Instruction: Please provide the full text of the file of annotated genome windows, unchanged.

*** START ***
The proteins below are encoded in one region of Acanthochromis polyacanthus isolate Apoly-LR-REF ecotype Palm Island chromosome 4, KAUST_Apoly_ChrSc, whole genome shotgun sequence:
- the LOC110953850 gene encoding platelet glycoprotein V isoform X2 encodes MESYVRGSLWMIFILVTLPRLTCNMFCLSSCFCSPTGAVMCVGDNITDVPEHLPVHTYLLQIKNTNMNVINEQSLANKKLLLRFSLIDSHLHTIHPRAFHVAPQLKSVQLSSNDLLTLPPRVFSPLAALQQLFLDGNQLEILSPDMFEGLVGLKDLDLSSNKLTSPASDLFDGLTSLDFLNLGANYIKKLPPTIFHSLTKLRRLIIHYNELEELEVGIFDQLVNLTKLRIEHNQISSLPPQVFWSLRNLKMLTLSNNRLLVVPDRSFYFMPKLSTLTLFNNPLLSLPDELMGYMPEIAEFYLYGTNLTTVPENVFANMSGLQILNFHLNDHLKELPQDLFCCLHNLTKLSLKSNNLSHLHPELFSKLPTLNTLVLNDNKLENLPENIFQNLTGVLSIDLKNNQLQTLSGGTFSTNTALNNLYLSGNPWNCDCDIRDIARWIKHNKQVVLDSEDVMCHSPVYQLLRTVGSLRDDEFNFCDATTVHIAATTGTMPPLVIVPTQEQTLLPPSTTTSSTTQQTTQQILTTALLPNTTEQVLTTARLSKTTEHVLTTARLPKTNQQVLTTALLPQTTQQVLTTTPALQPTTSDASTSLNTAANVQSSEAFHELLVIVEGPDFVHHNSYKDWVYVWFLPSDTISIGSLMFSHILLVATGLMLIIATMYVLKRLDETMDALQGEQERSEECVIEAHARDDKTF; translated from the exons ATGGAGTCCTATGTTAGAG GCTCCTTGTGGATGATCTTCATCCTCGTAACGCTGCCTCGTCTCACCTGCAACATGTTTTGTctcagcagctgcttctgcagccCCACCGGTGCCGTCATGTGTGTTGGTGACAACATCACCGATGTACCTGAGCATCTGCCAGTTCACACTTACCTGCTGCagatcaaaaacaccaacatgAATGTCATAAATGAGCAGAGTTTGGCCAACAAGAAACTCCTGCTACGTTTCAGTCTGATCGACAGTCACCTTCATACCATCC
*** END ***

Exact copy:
The proteins below are encoded in one region of Acanthochromis polyacanthus isolate Apoly-LR-REF ecotype Palm Island chromosome 4, KAUST_Apoly_ChrSc, whole genome shotgun sequence:
- the LOC110953850 gene encoding platelet glycoprotein V isoform X2 encodes MESYVRGSLWMIFILVTLPRLTCNMFCLSSCFCSPTGAVMCVGDNITDVPEHLPVHTYLLQIKNTNMNVINEQSLANKKLLLRFSLIDSHLHTIHPRAFHVAPQLKSVQLSSNDLLTLPPRVFSPLAALQQLFLDGNQLEILSPDMFEGLVGLKDLDLSSNKLTSPASDLFDGLTSLDFLNLGANYIKKLPPTIFHSLTKLRRLIIHYNELEELEVGIFDQLVNLTKLRIEHNQISSLPPQVFWSLRNLKMLTLSNNRLLVVPDRSFYFMPKLSTLTLFNNPLLSLPDELMGYMPEIAEFYLYGTNLTTVPENVFANMSGLQILNFHLNDHLKELPQDLFCCLHNLTKLSLKSNNLSHLHPELFSKLPTLNTLVLNDNKLENLPENIFQNLTGVLSIDLKNNQLQTLSGGTFSTNTALNNLYLSGNPWNCDCDIRDIARWIKHNKQVVLDSEDVMCHSPVYQLLRTVGSLRDDEFNFCDATTVHIAATTGTMPPLVIVPTQEQTLLPPSTTTSSTTQQTTQQILTTALLPNTTEQVLTTARLSKTTEHVLTTARLPKTNQQVLTTALLPQTTQQVLTTTPALQPTTSDASTSLNTAANVQSSEAFHELLVIVEGPDFVHHNSYKDWVYVWFLPSDTISIGSLMFSHILLVATGLMLIIATMYVLKRLDETMDALQGEQERSEECVIEAHARDDKTF; translated from the exons ATGGAGTCCTATGTTAGAG GCTCCTTGTGGATGATCTTCATCCTCGTAACGCTGCCTCGTCTCACCTGCAACATGTTTTGTctcagcagctgcttctgcagccCCACCGGTGCCGTCATGTGTGTTGGTGACAACATCACCGATGTACCTGAGCATCTGCCAGTTCACACTTACCTGCTGCagatcaaaaacaccaacatgAATGTCATAAATGAGCAGAGTTTGGCCAACAAGAAACTCCTGCTACGTTTCAGTCTGATCGACAGTCACCTTCATACCATCC